Please note that these Hall of Shame nominations were written in a moment in time (most over a decade ago) and likely have since changed or even been transformed. If the above entry is now great, or still not so great, go ahead and comment below on how it has evolved or nominate it as a great place.
Outdoor square bordered by 39 red brick buildings with ground-level arcades.
With its four quadrants bisected by paths, the Place des Vosges is a simple, quiet space amidst a bustling Parisian neighborhood. Its success can be attributed to its integration with the adjacent buildings, whose ground floors are occupied by shops and cafes, and the arcades that are the site of market activity - much of the activity centers around shopping and dining in the nearby antique stores, book and record shops, and cafes. The area surrounding the Place is kept under strict zoning regulations by the local government to protect the look of the square, the oldest in Paris.
The streets were incredibly filthy, animals left their waste, respectable women would never be caught dead or alive in these streets. So this was the first time that someone had the idea of a public square where people could gather. --from Pariswalks, by Alison Landes & Sonia Landes
Built in the 17th century, Place des Vosges is the oldest square in Paris. It was constructed under Henry IV between 1605 and 1612 after Henry II was accidentally wounded in the eye by the lance of his captain of guards, during a tournament. After ten days of agony, he died and his widow, Catherine de' Medici, persuaded her son to demolish the Hotel Des Tournelles, where both Louis XI and Louis XII died.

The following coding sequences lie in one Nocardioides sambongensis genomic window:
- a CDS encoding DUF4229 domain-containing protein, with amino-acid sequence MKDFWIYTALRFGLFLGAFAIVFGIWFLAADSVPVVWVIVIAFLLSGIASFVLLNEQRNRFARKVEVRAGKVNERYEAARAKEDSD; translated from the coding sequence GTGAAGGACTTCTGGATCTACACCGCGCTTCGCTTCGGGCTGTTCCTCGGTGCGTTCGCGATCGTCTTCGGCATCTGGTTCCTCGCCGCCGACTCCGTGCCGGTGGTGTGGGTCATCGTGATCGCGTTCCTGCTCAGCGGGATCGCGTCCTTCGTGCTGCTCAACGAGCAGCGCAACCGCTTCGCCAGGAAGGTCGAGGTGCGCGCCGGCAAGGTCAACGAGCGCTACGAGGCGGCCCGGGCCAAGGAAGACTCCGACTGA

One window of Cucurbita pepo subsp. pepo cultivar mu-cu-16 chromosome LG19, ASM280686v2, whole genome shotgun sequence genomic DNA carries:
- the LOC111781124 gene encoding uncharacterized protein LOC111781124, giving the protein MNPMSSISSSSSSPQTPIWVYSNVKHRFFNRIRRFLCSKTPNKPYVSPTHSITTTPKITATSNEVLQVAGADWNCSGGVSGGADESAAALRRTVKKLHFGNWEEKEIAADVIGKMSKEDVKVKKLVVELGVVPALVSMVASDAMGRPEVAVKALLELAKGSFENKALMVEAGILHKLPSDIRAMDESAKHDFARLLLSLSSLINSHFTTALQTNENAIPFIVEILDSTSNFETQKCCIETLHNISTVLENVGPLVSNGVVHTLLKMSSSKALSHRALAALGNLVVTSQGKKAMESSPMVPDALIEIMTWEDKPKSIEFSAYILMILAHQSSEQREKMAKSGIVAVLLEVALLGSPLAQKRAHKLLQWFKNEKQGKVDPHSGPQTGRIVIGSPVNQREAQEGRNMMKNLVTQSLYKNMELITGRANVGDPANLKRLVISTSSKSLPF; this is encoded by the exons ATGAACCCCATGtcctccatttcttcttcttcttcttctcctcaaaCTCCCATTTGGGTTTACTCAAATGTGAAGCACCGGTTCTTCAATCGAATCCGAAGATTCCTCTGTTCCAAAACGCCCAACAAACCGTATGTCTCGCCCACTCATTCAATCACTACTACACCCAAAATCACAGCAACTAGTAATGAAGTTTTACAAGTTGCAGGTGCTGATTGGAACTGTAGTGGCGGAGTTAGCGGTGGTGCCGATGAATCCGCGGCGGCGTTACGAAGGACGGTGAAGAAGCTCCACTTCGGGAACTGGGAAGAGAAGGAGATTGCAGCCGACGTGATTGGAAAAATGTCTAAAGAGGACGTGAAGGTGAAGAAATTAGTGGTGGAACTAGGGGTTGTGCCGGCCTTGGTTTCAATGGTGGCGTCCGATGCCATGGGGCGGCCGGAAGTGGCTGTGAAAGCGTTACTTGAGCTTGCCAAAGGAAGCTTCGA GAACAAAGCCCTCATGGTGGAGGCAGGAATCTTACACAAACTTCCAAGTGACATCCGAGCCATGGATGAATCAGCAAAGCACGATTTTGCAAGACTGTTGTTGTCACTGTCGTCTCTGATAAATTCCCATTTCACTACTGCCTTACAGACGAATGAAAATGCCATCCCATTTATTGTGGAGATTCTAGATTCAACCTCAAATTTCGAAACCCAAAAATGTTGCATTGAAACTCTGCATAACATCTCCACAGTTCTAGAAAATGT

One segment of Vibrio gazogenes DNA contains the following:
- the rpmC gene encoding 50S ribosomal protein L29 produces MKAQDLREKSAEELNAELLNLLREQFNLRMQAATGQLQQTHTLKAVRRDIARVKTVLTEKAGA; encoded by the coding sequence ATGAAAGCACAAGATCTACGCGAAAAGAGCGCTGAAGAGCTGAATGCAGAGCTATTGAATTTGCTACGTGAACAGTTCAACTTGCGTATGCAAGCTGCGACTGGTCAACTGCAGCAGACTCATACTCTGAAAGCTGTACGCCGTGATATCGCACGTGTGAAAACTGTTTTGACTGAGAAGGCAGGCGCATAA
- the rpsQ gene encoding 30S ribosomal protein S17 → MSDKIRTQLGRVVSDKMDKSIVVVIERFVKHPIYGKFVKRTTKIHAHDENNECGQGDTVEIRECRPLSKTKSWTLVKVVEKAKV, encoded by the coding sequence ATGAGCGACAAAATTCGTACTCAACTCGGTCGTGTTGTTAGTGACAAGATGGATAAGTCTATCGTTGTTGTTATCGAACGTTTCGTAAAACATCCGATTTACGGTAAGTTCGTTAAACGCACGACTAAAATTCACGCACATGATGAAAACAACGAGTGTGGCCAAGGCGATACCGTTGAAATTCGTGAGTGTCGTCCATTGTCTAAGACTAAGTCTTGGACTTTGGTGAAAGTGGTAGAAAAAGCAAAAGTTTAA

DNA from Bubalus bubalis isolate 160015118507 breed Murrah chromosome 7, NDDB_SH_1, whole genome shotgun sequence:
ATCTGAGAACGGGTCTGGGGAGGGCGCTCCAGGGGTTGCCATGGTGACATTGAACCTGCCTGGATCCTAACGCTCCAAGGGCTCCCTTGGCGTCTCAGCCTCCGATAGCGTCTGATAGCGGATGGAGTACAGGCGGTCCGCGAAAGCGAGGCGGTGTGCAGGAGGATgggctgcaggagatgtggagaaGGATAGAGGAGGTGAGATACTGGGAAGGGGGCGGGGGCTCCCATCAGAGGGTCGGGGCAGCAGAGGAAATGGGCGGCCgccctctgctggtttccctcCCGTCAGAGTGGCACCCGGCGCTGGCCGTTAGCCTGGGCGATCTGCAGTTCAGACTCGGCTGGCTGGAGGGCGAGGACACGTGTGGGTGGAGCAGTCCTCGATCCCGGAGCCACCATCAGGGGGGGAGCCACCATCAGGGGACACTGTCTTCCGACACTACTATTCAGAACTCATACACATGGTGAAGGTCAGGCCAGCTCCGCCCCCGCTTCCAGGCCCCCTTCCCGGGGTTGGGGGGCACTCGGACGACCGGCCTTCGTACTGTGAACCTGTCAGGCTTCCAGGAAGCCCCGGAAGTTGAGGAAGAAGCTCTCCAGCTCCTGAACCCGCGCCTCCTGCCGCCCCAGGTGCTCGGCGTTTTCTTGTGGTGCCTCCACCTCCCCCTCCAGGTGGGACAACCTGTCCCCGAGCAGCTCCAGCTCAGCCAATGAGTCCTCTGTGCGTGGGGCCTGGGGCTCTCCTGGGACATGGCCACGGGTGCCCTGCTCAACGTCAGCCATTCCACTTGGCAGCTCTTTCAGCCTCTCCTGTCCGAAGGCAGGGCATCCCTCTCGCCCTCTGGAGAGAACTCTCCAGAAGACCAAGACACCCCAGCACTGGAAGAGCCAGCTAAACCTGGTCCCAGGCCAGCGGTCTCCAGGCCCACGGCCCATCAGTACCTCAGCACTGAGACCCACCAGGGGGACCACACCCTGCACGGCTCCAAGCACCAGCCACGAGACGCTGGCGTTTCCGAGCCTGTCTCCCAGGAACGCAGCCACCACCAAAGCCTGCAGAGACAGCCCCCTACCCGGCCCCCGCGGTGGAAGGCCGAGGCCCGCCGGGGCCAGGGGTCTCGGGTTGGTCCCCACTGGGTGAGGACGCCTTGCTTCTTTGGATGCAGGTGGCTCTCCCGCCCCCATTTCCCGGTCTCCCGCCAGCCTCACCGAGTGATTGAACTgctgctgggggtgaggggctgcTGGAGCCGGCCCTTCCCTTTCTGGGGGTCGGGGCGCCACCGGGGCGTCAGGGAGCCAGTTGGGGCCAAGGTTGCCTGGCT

The vacated space eventually became a horse market until the area was gradually taken over by aristocracy and became a favorite spot for French nobility. The square was probably designed by Baptiste du Cerceau and was renamed by Napoleon, after the first department to pay its taxes in 1800. It continues to be one of the most pleasant squares in Paris.
In the 1960s, the French government undertook a major restoration project in the Marais quarter that now stretches between the Beaubourg and the Bastille. Their efforts were obviously successful: This is now one of the hottest neighborhoods in Paris for shopping, dining and trendy living. The medieval streets make for fascinating strolling, and there's plenty of window shopping as well: Next door to Middle Eastern spice stores are haute couture boutiques, and cozy cafes edge up to antique emporiums. As the center of Paris's Jewish community, the Marais is also the site of synagogues, delicatessens and kosher butcher shops.
*Please note that these Hall of Shame nominations were written in a moment in time (most over a decade ago) and likely have since changed or even been transformed. If the above entry is now great, or still not so great, go ahead and comment below on how it has evolved or nominate it as a great place.